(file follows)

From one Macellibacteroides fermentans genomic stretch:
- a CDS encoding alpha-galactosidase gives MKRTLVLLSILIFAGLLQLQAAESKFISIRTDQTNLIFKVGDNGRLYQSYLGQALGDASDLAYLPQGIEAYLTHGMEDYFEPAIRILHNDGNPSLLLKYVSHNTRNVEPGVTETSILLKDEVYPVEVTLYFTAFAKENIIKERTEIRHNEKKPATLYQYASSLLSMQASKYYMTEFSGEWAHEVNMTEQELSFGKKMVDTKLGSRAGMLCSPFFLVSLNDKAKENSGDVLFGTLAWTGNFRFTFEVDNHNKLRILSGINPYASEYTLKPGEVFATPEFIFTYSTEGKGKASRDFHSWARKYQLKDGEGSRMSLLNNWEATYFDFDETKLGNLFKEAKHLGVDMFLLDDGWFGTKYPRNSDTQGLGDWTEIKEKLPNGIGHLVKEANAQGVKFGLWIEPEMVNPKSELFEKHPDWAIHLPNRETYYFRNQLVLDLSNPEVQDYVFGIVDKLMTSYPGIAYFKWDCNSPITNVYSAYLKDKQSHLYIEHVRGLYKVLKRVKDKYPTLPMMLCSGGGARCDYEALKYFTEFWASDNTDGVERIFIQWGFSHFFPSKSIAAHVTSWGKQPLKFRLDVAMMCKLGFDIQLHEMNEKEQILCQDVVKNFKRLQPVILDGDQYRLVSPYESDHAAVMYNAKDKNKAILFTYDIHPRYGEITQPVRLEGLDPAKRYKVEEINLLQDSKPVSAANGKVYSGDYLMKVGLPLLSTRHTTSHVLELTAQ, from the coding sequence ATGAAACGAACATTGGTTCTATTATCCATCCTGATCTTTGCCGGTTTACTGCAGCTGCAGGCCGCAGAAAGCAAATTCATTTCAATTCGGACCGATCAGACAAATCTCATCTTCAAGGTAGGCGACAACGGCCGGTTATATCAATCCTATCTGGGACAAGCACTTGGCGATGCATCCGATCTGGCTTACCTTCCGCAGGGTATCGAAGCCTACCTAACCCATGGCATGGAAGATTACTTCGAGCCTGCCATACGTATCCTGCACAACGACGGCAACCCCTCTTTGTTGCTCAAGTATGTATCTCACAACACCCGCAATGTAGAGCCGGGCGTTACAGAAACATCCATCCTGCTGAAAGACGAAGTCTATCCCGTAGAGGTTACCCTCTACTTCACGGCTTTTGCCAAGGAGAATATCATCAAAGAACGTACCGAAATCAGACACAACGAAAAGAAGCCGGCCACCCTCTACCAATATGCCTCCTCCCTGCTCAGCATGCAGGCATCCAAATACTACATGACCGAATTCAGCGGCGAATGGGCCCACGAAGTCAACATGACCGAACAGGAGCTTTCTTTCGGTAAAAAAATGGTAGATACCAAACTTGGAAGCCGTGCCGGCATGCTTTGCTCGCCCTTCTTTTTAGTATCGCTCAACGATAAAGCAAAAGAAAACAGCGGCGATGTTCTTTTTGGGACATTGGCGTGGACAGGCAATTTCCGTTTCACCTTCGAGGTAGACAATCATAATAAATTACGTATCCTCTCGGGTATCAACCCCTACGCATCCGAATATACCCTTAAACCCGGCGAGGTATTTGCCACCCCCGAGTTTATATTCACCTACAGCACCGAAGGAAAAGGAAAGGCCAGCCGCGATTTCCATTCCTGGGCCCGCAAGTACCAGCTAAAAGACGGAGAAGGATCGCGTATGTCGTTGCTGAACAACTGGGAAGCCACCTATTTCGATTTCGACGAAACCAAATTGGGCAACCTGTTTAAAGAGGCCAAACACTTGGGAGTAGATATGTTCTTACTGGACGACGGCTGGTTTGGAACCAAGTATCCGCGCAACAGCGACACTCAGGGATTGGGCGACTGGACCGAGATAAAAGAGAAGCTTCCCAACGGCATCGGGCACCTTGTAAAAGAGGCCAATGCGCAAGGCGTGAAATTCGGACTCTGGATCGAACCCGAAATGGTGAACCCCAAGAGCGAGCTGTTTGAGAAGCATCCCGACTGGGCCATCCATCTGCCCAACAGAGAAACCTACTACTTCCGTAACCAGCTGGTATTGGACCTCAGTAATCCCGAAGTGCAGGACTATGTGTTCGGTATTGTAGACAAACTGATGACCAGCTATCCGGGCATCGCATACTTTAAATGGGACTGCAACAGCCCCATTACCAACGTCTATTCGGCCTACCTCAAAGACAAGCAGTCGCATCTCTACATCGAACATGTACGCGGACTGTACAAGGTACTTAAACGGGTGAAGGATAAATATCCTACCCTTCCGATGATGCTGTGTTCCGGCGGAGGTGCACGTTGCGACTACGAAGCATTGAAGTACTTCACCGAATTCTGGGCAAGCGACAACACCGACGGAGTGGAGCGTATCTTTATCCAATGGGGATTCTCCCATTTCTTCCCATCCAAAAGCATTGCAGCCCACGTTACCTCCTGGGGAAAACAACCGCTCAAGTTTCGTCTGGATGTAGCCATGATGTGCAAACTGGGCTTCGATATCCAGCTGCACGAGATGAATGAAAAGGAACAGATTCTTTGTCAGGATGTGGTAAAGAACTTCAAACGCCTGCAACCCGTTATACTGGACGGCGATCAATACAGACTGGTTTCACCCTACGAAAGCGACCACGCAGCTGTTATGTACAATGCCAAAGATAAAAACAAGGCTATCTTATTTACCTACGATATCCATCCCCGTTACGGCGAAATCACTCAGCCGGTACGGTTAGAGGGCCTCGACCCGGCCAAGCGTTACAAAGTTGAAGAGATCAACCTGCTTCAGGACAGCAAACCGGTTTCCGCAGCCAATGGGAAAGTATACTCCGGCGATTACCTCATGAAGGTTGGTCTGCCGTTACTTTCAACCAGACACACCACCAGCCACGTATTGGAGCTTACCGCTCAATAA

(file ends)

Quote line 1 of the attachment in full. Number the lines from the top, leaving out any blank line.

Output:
From one Macellibacteroides fermentans genomic stretch: